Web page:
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Making metal deposits on the sea floor

Published: Thu 27 Jun 2019 12:29 PM
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27 June 2019
Making metal deposits on the sea floor – and solving a conundrum
Researchers from GNS Science have made a breakthrough in a decades-old debate about how submarine volcanoes form mineral deposits on the seafloor that are rich in copper and gold.
Since the 1960s, it was believed that metals were leached out of rocks within the top 100m or more of submarine volcanoes by circulating seawater, which then rises back up inside the volcano to deposit the dissolved metals on the seafloor.
However, GNS Science-led research points strongly to a two-stage process with the metallic minerals coming from deeper inside the volcano, having initially been deposited from fluids released by magma. They are then remobilized and transported further upwards to the seafloor when seawater is allowed to penetrate the volcano and access its interior.
The finding, published in the journal Geology, outlines a mechanism whereby very salty, super-hot metal-rich fluids are expelled from magma but remain trapped within the volcano because they are too dense to make it all the way up to the seafloor.
Lead author, Cornel de Ronde of GNS Science, says the only way to address the issue was to get direct evidence by drilling into a hydrothermally active submarine volcano.
The findings of his team’s study come from analysis of drill cores extracted from Brothers volcano in the Kermadec Arc, 400km northeast of the Bay of Plenty coast.
“This is an important advance in the understanding of the way deposits rich in copper and gold are formed on the seafloor at tectonic plate boundaries around the world,” Dr de Ronde said.
“Copper and gold and other critical metals are being formed continuously at Brothers volcano. It is a modern-day example of ‘ancient’ deposits of copper now uplifted and exposed on land, many of which are being extracted for use in the green economy.”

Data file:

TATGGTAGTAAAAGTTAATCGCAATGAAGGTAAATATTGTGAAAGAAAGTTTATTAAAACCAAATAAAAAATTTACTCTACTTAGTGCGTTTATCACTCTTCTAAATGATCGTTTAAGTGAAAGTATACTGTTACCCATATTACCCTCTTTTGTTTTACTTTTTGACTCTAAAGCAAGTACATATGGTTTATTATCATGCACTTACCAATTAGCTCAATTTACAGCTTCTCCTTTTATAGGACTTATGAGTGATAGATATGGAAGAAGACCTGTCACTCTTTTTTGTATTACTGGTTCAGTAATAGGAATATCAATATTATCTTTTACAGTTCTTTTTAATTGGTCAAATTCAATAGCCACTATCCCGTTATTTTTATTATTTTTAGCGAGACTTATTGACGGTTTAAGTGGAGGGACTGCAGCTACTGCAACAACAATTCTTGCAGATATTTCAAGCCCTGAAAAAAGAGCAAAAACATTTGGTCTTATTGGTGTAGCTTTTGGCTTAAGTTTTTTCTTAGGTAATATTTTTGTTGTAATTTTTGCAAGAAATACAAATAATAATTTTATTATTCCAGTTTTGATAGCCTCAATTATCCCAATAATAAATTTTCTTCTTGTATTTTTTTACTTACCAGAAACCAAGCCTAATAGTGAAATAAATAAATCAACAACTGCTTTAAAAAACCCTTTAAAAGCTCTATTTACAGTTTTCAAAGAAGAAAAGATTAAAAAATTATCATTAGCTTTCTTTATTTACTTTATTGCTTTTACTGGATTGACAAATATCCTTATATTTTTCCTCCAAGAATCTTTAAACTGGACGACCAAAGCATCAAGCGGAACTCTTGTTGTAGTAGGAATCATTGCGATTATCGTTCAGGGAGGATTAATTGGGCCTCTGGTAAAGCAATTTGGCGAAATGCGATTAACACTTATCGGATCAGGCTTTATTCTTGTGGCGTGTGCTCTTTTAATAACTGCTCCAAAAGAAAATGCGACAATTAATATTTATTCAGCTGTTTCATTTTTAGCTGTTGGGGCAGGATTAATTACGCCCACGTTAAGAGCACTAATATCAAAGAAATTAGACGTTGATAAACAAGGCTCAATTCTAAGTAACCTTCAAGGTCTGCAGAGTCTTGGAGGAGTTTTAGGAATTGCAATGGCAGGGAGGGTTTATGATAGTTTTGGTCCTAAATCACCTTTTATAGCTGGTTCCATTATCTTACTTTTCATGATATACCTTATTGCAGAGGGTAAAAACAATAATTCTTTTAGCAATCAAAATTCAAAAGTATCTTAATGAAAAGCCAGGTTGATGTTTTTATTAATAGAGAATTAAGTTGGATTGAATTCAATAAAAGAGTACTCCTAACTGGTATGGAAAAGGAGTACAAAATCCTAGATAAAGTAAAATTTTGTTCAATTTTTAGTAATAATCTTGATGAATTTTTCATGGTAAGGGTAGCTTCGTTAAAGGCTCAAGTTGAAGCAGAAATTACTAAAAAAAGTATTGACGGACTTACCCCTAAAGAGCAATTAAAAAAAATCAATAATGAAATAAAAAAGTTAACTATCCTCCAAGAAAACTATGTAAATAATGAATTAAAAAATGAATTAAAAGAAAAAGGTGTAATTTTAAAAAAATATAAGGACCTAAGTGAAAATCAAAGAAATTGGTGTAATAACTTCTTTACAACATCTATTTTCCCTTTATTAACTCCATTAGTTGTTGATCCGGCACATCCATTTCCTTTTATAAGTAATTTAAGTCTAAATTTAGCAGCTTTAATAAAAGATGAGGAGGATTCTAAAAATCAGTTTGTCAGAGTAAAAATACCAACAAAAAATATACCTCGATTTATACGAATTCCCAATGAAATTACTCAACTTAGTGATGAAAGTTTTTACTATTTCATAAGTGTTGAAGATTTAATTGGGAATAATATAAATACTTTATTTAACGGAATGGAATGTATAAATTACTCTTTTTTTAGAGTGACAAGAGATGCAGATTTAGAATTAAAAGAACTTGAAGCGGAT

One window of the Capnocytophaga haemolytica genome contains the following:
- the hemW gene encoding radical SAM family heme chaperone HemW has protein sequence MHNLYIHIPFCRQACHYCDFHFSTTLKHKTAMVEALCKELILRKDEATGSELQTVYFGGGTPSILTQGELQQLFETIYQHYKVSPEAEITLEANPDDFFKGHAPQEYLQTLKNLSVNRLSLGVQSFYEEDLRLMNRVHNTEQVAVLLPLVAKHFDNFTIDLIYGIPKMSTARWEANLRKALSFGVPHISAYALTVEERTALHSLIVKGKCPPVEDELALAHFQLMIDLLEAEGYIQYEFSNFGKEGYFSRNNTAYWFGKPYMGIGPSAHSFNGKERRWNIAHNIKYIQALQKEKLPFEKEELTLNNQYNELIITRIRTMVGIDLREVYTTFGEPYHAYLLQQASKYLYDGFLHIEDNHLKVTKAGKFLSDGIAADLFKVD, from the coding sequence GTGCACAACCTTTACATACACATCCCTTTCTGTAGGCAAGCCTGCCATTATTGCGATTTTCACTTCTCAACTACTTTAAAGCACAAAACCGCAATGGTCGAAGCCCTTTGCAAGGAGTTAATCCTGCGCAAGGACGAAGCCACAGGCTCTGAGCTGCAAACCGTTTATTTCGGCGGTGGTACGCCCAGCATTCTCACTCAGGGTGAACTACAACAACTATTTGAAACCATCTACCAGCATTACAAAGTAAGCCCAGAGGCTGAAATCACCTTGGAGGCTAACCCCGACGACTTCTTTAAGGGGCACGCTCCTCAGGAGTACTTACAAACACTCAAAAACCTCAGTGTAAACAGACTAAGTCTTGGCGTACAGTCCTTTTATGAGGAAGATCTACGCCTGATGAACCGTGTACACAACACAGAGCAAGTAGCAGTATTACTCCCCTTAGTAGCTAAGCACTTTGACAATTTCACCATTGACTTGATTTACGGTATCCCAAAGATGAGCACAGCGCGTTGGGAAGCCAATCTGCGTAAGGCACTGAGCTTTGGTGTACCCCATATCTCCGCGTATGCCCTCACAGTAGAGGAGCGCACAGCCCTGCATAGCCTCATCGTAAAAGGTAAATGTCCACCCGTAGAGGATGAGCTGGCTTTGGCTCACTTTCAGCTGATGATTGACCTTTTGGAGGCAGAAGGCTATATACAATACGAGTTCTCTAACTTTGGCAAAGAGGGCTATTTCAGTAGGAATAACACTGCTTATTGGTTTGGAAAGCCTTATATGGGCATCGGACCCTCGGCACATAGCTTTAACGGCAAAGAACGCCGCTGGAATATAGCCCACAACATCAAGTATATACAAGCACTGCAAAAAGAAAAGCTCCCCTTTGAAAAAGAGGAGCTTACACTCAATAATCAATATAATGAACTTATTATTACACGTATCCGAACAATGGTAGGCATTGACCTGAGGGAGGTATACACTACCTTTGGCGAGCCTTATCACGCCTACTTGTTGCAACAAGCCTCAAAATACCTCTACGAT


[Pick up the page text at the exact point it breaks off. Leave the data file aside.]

Dr de Ronde said to successfully transition to a low-carbon economy, the world may need more copper than is currently being produced. It is currently a vital component in many new technologies such as electric vehicles, wind turbines, and in hi-tech industrial processes.
Brothers volcano started out like Mount Taranaki, a stratovolcano, and later collapsed into a smaller version of Lake Taupo, a caldera volcano with faulted walls.
“This collapse provided pathways for heated seawater to penetrate the so-called ring faults inside the caldera and effectively ‘mine’ the dense metal-rich brines stored deep inside the volcano.
“The fluids interact with the brines and bring them closer to the seafloor where they form the black smoker chimneys that we see at Brothers volcano.”
The drilling, an extraordinary engineering feat in itself, was done last winter from the International Ocean Discovery Program ship JOIDES Resolution.
“We now have a much better understanding of the way submarine hydrothermal systems associated with volcanoes work and the mechanisms that deliver metal-rich minerals to the seafloor,” Dr de Ronde said.
This work is part of a wider research theme at GNS Science aimed at improving the understanding of the origin, makeup, and potential geohazards of the mostly submerged continent of Te Riu-a-Māui / Zealandia.
The paper, Critical role of caldera in the formation of seafloor mineralization: The case of Brothers volcano, can be found here: https://pubs.geoscienceworld.org/gsa/geology/article/571459/?searchresult=1
END

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